Before my mother passed in her 90’s she would lament that all her friends were dead. Now I am seeing the same; my tree is slowly being pruned of its branches.
As cruel as life’s end seems, it has a compassionate side, too. If we are not taken suddenly or prematurely, we are given time to prepare. Our sense of endless invincibility slowly gives way to inevitability, and if we’re lucky, I think we find a way to make peace with it.
I don’t intend this to be maudlin. This is all exactly as it is and as it should be. Hey, I’m not quite ready to go yet. I’m told the 70’s are the new 50’s. So, with luck, I’ll be around for a while to see further pruning.
When I watch old movies, I think about how my parents must have felt when they watched the screen, radio, and recording stars of their invincible youth slowly fall away. Nearly every day, I learn that some musical icon of my own generation has gone to rock and roll heaven. Who’ll be next? McCartney? Elton John? Springsteen? Oh, the tears and endless Facebook memes that lie ahead if Bowie and Prince were any indications.
These thoughts came as I learned of the passing on August 6th of David Muse, one of the members of the band Firefall. Firefall came out of Boulder, Colorado, to give us a string of hits in the mid 70’s, including You Are The Woman, Just Remember I love You, and Strange Way. Their music might best be categorized as soft-rock and would fit well within a compilation of groups like Orleans, Pure Prairie League, Ambrosia, Steely Dan, and Little River Band.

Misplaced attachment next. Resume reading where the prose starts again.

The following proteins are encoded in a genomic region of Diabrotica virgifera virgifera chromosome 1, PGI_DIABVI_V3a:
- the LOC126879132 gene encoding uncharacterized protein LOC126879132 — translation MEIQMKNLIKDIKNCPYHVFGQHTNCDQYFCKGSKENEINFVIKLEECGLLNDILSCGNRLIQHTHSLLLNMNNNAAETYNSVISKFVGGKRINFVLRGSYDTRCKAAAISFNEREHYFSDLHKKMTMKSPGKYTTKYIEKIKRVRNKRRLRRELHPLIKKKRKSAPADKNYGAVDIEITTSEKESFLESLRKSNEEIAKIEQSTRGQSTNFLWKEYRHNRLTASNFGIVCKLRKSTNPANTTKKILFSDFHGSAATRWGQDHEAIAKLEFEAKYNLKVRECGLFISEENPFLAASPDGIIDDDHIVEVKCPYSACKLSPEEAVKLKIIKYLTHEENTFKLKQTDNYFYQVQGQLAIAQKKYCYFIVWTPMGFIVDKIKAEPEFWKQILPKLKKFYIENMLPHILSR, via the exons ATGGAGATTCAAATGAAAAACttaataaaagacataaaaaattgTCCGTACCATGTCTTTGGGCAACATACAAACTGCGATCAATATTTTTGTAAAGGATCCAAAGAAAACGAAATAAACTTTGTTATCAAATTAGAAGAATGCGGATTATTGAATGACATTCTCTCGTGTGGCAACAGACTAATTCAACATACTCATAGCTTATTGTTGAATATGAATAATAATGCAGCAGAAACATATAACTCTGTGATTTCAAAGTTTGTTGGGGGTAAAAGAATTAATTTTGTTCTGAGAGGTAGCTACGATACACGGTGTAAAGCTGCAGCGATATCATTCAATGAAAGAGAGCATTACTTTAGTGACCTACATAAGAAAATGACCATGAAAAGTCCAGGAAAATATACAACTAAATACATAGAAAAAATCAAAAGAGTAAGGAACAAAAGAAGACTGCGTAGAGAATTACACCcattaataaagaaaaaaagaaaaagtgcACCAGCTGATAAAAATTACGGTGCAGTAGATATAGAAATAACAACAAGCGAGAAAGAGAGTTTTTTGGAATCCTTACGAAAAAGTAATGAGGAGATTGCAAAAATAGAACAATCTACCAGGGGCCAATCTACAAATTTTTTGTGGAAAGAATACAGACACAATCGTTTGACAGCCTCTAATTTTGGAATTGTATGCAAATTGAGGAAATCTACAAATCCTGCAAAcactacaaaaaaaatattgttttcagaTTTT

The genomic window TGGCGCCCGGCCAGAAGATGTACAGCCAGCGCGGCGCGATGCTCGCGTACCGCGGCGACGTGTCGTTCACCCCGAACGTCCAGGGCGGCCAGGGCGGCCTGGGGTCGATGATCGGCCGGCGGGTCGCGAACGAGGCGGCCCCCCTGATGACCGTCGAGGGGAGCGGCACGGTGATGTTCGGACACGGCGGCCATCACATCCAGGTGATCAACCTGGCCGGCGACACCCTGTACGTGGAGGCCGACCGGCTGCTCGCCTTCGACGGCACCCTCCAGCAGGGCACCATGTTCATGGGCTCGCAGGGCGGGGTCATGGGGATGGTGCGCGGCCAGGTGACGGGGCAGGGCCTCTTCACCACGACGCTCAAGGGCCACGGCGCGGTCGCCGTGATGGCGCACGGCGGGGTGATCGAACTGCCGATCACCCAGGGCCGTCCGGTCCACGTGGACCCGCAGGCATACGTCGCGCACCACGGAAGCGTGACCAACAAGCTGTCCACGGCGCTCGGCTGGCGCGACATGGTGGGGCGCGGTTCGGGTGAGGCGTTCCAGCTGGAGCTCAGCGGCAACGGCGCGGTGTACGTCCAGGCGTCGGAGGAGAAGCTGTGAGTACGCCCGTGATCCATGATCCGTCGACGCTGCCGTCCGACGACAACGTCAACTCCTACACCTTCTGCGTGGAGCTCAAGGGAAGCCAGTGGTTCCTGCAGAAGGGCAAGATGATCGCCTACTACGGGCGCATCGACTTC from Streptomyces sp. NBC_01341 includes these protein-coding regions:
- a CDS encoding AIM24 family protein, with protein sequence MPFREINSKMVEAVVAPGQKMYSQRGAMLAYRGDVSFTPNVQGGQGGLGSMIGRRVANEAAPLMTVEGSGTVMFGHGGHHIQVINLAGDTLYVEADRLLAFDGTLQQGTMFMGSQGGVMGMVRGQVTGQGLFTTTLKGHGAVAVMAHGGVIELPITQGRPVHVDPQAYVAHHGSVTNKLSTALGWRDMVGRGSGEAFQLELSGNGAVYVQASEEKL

I have a soft spot for the artists whose songs I recall cueing up countless times to play during my years as a radio disc jockey. If you are of a certain age, I invite you to join me down the rabbit hole of nostalgia. Below is You Are The Woman.
Go well, David Muse. Thanks for the music. Wherever you are, we’ll all be there eventually, too. You just went a little before us.
Thought In Memory Of Thomas Brown
If you practice compassion, whether you believe in a religion or not, you will come to realize the value of compassion for your own peace of mind. The very atmosphere of your own life becomes happier, which promotes good health, perhaps even a longer life. By developing a warm heart, we can also transform others. As we become nicer human beings, our neighbors, friends, parents, spouses, and children experience less anger. They will become more warmhearted, compassionate, and harmonious. You will see the world around you change little by little. Even a small act of compassion grants meaning and purpose to our lives.Dalai Lama